According to one aspect of the present invention, there is provided a method of environmental monitoring of low concentration levels of organic compounds in an environmental medium, the method comprising the steps of:
locating a diffusion cell in the environmental medium for sampling the organic compounds, the diffusion cell including a polymeric membrane into which and through which the organic compounds diffuse, the polymeric membrane providing partitioning between the environmental medium and a zone for a carrier fluid,
providing the diffusion cell with a carrier fluid such that the carrier fluid acquires a concentration of the organic compounds substantially in equilibrium with the concentration of the organic compounds in the environmental medium whereby, in use, low concentration levels of the organic compounds in the environmental medium can be detected in a manner which has a relatively high degree of sensitivity,
monitoring the organic compounds in the carrier fluid, and providing an output signal representative of the organic compounds in the environmental medium.
Important embodiments are those in which real time monitoring occurs.
Advantageously the predetermined flow rate of the carrier fluid is selected so that an equilibrium constant for each organic compound can be used to calculate low concentration levels of each of the organic compounds in the environmental medium relatively accurately.
Preferably the equilibrium constant is defined as Henry's law coefficient for each of the organic compounds.
Advantageously the predetermined flow rate of the carrier fluid can be determined by calibration of a mathematical model based on experimental data.
Preferably the experimental data is based on one or more test variables including: the diffusion cell geometry, material of construction of the diffusion cell, and the composition of the organic compounds.
Advantageously the predetermined flow rate of the carrier fluid can be varied to substantially minimise any detrimental response characteristics resulting from partitioning of the organic compounds absorbed within the diffusion cell.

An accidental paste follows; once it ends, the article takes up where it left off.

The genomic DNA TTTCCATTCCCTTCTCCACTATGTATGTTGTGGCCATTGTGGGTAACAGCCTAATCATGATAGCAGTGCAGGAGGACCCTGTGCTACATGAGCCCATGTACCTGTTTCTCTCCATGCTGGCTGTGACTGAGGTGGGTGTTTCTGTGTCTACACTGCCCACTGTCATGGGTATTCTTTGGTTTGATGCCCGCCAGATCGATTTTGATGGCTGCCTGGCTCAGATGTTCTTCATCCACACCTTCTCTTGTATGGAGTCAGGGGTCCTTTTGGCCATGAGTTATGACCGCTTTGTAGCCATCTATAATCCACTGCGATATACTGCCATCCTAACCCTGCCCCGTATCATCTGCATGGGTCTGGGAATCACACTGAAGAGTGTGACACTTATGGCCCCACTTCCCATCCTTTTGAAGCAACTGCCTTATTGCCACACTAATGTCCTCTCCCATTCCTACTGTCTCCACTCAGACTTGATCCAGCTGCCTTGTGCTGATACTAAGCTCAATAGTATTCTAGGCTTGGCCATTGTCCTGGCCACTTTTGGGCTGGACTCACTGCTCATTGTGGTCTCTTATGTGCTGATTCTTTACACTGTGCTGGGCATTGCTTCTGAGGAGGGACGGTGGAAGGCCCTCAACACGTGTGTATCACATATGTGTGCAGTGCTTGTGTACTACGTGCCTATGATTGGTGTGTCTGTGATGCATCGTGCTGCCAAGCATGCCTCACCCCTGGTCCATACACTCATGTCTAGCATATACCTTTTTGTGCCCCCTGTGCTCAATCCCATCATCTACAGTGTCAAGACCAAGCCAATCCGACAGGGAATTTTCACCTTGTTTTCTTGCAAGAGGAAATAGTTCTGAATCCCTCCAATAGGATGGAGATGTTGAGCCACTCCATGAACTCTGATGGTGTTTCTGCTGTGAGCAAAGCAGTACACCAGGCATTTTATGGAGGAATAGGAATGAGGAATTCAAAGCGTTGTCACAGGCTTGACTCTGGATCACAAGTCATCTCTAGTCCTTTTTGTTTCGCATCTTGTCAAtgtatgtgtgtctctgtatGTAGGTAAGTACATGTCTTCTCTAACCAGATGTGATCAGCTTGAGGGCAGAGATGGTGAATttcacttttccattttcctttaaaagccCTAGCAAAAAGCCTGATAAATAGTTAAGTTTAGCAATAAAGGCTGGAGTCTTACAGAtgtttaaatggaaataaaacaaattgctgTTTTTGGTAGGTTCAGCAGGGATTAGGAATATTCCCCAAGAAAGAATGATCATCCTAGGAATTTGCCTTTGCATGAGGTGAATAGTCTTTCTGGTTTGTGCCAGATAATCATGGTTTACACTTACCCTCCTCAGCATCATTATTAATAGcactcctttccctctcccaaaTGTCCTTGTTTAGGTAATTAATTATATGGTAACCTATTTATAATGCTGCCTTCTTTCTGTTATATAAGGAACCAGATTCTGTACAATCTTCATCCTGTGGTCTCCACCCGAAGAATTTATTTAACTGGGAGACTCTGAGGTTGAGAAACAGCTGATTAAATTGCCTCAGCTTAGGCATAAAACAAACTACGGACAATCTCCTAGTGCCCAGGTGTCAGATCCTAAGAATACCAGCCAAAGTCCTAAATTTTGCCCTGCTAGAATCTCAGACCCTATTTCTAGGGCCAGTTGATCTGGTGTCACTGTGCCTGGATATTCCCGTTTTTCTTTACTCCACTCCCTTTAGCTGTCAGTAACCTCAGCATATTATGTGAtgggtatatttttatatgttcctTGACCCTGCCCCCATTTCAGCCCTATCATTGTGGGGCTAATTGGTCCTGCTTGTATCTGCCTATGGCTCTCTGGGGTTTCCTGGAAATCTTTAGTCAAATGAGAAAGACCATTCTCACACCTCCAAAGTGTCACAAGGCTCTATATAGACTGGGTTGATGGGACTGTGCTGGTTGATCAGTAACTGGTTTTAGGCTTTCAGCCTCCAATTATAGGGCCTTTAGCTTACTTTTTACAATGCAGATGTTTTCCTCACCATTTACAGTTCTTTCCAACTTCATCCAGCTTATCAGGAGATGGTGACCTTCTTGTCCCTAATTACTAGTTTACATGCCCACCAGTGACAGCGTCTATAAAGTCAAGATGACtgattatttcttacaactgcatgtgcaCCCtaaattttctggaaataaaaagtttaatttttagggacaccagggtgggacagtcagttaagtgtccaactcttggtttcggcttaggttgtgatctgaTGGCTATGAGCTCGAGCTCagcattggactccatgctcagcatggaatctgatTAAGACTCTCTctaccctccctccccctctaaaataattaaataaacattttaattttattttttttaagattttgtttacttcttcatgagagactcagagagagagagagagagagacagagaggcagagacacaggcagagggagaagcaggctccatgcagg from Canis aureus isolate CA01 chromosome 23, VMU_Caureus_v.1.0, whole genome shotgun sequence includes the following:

In an important embodiment the carrier fluid has a flow rate of less than 10 ml/min and preferably 2-5 ml/min, although much lower flow rates may be possible.
Typically one of the detrimental effects includes a memory effect wherein a first organic compound absorbed in high concentrations within the diffusion cell relative to the environmental medium may be detected inaccurately relative to a second organic compound absorbed in low concentrations within the diffusion cell relative to the environmental medium, when the concentration of such compounds changes with time. For example, trimethylbenzene has a higher degree of partitioning than benzene. Thus, as the concentration of organic compounds changes in the environmental medium, those organic compounds which have a higher degree of partitioning cause significant delay for the organic compounds to equilibrate across the diffusion cell. This delay response time is known as the "memory effect" and account of this should be taken in interpreting results. For known organic compounds calibration and correction for this effect is appropriate to improve real time monitoring.
Typically the method further comprises the step of detecting the presence of the organic compounds in the carrier fluid.
Preferably the method further comprises the step of concentrating the organic compounds before said step of detecting.
Preferably the step of detecting the presence of the organic compounds in the carrier fluid can be performed using a compact solid state detector which is relatively sensitive.
Examples of organic compounds for which monitoring can occur are BTEX (benzene, toluene, ethylbenzene, xylene), bromoform, trichloroethene (TCE) and methane.
According to a further aspect of the present invention there is provided an apparatus for use in situ for real-time monitoring of low concentration levels of organic compounds in an environmental medium, the apparatus comprising:
a diffusion cell for sampling the organic compounds in the environmental medium by diffusion;
a concentrating means in fluid communication with the diffusion cell for concentrating the sampled organic compounds; and,
a detector in fluid communication with the concentrating means for detecting the presence of the organic compounds whereby, in use, low concentration levels of the organic compounds in the environmental medium can be detected relatively accurately.
Preferably the apparatus further comprises fluid flow generating means coupled to the diffusion cell for generating a predetermined flow rate of a carrier fluid to the diffusion cell and delivering the carrier fluid to the concentrating means, wherein the predetermined flow rate of the carrier fluid is controlled to be sufficiently low so that the concentration of the organic compounds in the diffusion cell is substantially in equilibrium with the concentration of the organic compounds in the environmental medium.
Preferably the diffusion cell is tubular and constructed of a silicone material.
Preferably the concentrating means comprises a thermal desorption tube having an absorbent material for absorbing the sampled organic compounds and a device such as an oven for desorbing the sampled organic compounds absorbed within said material.
Advantageously the detector comprises a compact solid state detector that can be used for providing real-time analysis of preselected organic compounds.